Abstract TP79: Patient Refusal and Informed Consent-related Delays for Stroke Thrombolysis in Chicago

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Abstract

Objective: To describe consent-related failures in patients eligible for tissue plasminogen activator (tPA) and to assess if race-ethnic disparities exist in the informed consent process for intravenous tPA for acute ischemic stroke (AIS) at primary stroke centers (PSCs) in Chicago, Illinois.

Background: Disparities in stroke care include observed differences in stroke incidence, severity, mortality, acute management, and rehabilitation. There are no data regarding race-ethnic disparities in informed consent for tPA.

Methods: A retrospective analysis of stroke admissions using the Get With The Guidelines (GWTG) Stroke registry of 15 PSCs in the city of Chicago between January 2013 and June 2015. We analyzed the proportion of consent-related failures (delay or refusal) among tPA-eligible patients who were treated > 60 minutes from arrival or did not receive tPA, overall and stratified by race.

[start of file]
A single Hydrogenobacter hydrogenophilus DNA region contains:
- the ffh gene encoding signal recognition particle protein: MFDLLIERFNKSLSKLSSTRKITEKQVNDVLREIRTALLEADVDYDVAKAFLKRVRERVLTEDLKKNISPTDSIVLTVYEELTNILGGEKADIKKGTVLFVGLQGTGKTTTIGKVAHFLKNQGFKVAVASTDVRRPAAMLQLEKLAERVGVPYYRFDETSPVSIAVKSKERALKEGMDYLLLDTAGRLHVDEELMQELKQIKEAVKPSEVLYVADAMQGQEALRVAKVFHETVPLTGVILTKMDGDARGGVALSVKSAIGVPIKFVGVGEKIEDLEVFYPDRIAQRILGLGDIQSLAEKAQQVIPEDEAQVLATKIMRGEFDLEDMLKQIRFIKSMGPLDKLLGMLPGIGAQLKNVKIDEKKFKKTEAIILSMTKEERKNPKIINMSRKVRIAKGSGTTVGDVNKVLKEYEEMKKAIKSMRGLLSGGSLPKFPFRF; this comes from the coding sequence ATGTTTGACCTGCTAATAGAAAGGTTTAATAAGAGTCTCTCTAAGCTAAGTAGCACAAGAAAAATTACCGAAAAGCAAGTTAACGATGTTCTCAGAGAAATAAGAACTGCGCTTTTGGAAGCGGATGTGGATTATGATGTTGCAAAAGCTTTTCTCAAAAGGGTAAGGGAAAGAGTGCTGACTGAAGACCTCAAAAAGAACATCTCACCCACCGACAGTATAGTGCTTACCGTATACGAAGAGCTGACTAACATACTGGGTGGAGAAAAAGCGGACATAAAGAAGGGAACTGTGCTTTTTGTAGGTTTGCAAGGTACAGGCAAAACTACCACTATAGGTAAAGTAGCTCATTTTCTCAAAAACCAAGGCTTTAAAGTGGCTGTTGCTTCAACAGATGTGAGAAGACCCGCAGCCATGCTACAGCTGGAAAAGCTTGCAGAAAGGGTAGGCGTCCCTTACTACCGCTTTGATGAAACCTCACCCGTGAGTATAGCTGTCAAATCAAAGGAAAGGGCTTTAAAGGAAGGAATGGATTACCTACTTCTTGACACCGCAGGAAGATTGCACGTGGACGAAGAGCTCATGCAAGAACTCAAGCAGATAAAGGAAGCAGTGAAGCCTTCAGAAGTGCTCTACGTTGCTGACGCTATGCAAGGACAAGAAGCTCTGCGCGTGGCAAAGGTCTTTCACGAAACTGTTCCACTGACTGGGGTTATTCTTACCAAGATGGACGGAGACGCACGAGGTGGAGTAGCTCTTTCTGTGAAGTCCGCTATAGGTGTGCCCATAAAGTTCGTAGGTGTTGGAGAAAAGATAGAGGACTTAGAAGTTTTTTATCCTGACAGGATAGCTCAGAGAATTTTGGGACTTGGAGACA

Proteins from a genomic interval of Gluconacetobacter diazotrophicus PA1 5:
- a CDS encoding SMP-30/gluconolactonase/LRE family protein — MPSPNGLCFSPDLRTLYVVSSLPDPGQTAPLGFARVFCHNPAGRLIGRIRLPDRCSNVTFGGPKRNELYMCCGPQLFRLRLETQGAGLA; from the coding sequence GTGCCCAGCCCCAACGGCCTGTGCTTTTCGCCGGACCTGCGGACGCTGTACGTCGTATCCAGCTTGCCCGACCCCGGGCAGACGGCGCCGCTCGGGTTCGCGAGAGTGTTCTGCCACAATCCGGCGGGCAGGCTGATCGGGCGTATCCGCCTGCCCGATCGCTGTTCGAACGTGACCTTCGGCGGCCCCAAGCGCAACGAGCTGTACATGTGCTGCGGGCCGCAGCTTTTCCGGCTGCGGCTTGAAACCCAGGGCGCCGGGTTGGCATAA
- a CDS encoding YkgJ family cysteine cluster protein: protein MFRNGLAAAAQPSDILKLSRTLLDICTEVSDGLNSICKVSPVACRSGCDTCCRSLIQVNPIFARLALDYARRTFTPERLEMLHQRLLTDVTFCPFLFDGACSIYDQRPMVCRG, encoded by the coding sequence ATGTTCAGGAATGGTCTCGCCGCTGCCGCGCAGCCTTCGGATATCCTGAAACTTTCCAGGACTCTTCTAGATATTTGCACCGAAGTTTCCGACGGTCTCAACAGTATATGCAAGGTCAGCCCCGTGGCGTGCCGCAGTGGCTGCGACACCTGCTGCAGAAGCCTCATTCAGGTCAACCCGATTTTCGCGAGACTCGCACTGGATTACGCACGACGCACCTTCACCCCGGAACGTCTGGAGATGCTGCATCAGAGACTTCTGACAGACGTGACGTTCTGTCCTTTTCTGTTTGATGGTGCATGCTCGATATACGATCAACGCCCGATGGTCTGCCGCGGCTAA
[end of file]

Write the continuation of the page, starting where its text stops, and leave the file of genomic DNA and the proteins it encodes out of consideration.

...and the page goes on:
Results: There were 1,029 (39.1% white, mean age 65.1 years) tPA-eligible patients presenting through emergency departments at the 15 PSCs. Among these, 324 (31.5%) received tPA 60 minutes, and 569 (55.3%) did not receive tPA. Of those with delayed or no treatment (n=705), 72 (10.2%) experienced consent-related failures. There was a trend toward higher rates of consent-related failures in non-whites vs. whites (12.1% vs. 7.4%; p=0.056).

Conclusions: At Chicago’s PSCs, consent-related delay or refusal of consent occurs in at least 7% of tPA-eligible patients. Furthermore, non-whites may be more likely to experience consent-related failures than whites. Consent-related delays, as with any treatment delay in tPA eligible patients, may result in worse outcomes. Further research should focus on barriers to informed consent in stroke thrombolysis, specifically addressing potential race-ethnic disparities in the informed consent process.

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